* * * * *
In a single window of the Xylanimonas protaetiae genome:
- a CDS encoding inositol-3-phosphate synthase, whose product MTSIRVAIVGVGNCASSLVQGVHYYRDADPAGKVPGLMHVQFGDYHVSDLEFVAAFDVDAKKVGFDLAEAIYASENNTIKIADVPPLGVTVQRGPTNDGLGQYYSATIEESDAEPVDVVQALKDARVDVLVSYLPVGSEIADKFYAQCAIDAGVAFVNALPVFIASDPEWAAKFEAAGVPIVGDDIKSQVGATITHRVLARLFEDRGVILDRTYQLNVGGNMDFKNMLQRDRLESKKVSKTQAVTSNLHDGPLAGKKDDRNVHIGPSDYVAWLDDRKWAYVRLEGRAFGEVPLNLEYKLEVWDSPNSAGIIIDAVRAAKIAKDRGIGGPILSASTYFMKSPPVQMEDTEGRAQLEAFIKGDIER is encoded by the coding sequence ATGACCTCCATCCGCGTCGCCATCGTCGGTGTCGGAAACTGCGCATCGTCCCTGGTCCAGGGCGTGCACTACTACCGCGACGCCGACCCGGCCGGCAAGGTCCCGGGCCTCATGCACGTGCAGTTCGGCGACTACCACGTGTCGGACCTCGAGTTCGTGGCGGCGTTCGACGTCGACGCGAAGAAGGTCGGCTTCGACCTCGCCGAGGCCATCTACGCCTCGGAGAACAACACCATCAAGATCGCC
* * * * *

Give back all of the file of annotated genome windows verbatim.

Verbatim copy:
In a single window of the Xylanimonas protaetiae genome:
- a CDS encoding inositol-3-phosphate synthase, whose product MTSIRVAIVGVGNCASSLVQGVHYYRDADPAGKVPGLMHVQFGDYHVSDLEFVAAFDVDAKKVGFDLAEAIYASENNTIKIADVPPLGVTVQRGPTNDGLGQYYSATIEESDAEPVDVVQALKDARVDVLVSYLPVGSEIADKFYAQCAIDAGVAFVNALPVFIASDPEWAAKFEAAGVPIVGDDIKSQVGATITHRVLARLFEDRGVILDRTYQLNVGGNMDFKNMLQRDRLESKKVSKTQAVTSNLHDGPLAGKKDDRNVHIGPSDYVAWLDDRKWAYVRLEGRAFGEVPLNLEYKLEVWDSPNSAGIIIDAVRAAKIAKDRGIGGPILSASTYFMKSPPVQMEDTEGRAQLEAFIKGDIER is encoded by the coding sequence ATGACCTCCATCCGCGTCGCCATCGTCGGTGTCGGAAACTGCGCATCGTCCCTGGTCCAGGGCGTGCACTACTACCGCGACGCCGACCCGGCCGGCAAGGTCCCGGGCCTCATGCACGTGCAGTTCGGCGACTACCACGTGTCGGACCTCGAGTTCGTGGCGGCGTTCGACGTCGACGCGAAGAAGGTCGGCTTCGACCTCGCCGAGGCCATCTACGCCTCGGAGAACAACACCATCAAGATCGCC